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Archive for Marketing

Pepsi Chooses Social Networking over Super Bowl Spot

Now THIS is a great idea! What a way to spend advertising money and get a lot of positive attention!!!

From Yahoo.com:

To Pepsi, and to companies around the world, the days when mass-market media is the sole vehicle to reach an audience are officially over. Instead of pouring millions of dollars into a Super Bowl commercial, Pepsi has started a social-media campaign to promote its “Pepsi Refresh” initiative. Pepsi plans to give away $20 million in grant money to fund projects in six categories: health, arts and culture, food and shelter, the planet, neighborhoods and education. People can go to the Pepsi website refresheverything.com – which can also be accessed through Facebook and Twitter – to both submit ideas and vote on others they find appealing.

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Aol. …maybe they know what they’re doing…

I just finished reading an article on Fast Company’s website.  I questioned AOL’s new branding strategy in a previous post, thinking that they were maybe going in too many directions while they attempt to reestablish their place in the fast-paced online world. Well, this article included some questions and answers from those responsible for this crazy new brand. Random images of everyday objects, people, plants and scenery behind the background-colored logo. Video ads of random moving images with the logo appearing as they pass by, not really explaining anything. But it’s about the feeling that it evokes, though I think they could have done better. After a while is just begins to all look the same, rather than giving the viewer the impression that Aol. is for everybody and everything.

But after reading this article, I’m starting to think that they may know what they’re doing. It’s not about grabbing the customer after single viewing of a commercial, but it’s about a longer term relationship that will develop as the customer interacts with the brand. They will give customer’s the opportunity to create their own personal logo, uploading their own photos and images. Customer’s will begin to interact and connect with the logo in a personal way. And it sounds like that’s just the beginning (I hope so, because that alone won’t grow into a long-term relationship). Will it work? Will it be effective? Who knows, but, if anything, they will end up pushing the boundaries in the way branding is done, giving more design opportunity to the customer. It’s the social networking age of branding, so why not move design in that direction as well?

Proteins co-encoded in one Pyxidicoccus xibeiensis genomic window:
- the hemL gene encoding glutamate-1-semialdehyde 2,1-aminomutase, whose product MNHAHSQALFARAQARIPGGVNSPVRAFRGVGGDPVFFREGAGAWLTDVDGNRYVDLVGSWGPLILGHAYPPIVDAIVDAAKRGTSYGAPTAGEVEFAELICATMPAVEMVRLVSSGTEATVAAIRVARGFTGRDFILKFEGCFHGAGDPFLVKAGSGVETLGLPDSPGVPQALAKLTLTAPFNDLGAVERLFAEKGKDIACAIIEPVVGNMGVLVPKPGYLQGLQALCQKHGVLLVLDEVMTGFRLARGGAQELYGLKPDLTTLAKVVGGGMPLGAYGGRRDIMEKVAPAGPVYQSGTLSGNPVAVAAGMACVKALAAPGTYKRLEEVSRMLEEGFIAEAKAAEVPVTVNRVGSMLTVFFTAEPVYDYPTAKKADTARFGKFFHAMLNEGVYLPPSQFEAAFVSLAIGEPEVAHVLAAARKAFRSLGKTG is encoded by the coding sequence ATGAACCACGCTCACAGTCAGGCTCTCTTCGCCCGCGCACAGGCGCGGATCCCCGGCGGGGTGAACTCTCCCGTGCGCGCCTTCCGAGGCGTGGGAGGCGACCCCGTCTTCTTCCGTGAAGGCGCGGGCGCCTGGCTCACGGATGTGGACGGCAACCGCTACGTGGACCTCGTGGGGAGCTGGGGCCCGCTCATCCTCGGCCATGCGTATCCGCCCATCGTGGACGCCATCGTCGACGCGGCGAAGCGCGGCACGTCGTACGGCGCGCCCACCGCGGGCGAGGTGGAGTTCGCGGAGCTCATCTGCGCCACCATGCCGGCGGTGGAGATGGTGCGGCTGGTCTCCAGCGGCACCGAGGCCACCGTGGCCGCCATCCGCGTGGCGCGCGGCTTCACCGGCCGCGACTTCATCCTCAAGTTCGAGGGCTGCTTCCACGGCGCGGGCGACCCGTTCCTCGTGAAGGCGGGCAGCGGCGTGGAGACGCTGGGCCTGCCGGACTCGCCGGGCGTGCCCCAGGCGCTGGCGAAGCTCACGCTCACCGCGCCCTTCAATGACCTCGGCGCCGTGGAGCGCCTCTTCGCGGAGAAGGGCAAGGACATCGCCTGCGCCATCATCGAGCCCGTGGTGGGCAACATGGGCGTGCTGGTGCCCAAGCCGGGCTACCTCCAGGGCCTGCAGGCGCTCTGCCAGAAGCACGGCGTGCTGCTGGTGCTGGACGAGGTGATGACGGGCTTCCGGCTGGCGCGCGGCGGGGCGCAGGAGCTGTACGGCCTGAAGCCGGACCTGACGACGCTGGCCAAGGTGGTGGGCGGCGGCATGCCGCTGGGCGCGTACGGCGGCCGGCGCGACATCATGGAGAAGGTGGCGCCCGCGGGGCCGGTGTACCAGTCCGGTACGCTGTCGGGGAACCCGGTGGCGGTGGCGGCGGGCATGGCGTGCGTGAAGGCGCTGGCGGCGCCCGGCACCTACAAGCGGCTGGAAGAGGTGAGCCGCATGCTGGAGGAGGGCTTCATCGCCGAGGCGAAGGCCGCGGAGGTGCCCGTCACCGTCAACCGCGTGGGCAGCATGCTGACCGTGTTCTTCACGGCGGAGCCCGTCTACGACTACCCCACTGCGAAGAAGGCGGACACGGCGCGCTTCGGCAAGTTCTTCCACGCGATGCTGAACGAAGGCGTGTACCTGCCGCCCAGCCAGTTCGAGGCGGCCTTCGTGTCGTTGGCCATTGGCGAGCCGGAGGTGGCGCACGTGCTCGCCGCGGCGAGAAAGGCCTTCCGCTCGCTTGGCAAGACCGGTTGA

Quote from the article:
“Wait. Has AOL just created the first completely user-contributed, 100% flexible, invisible logo? Where all that matters is what animates around it?”

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The new AOL = Aol. What in the world does this mean?

AOL is relaunching its brand and “renaming” itself Aol. (the period is part of the name), but what does that mean? It sounds like a cool idea, but so far they’ve been identifying themselves with anything and everything. Pasting their name on objects and people. I have a feeling that they are attempting to communicate that they are for everyone and relevant to anything in life.

It’s kind of interesting because I was just thinking about AOL, excuse me, Aol. just last week and wondering what in the world ever happened to them. As far as I could tell, Aol.’s (boy that’s awkward) purpose has pretty much been wiped clean from our needs, serving very little purpose in our daily lives. Maybe I don’t know them well enough, but aren’t they just a boring version of Yahoo! and a non-innovative version of Google? So what’s their niche? What sets them apart from Yahoo! and Google? I guess, either I’m missing something, or they have a really really cool plan.

But judging from the pointless video campaign below, I don’t think they even know who they are…

Video found at FastCompany.com

Advertising…has it all been done? Ever thought of using flies? Yes, flies.

Found on www.bradruggles.com:

Want to stay on top of the newest trend in advertising these days? I have two words for you: branded insects.

A German book company, Eichborn, decided to create an advertising campaign for their booth at the 2009 Frankfurt Book Fair that, uh, flies in the face of convention (sorry, I’m a sucker for bad puns). Eichborn’s “smallest commercial gimmick in the world” campaign was simple: attach physical banner ads to actual flies. Yes, they somehow tied small red Eichborn banner ads to flies and let them loose in the Frankfurt Book Fair. The result was flying advertising that nobody could miss.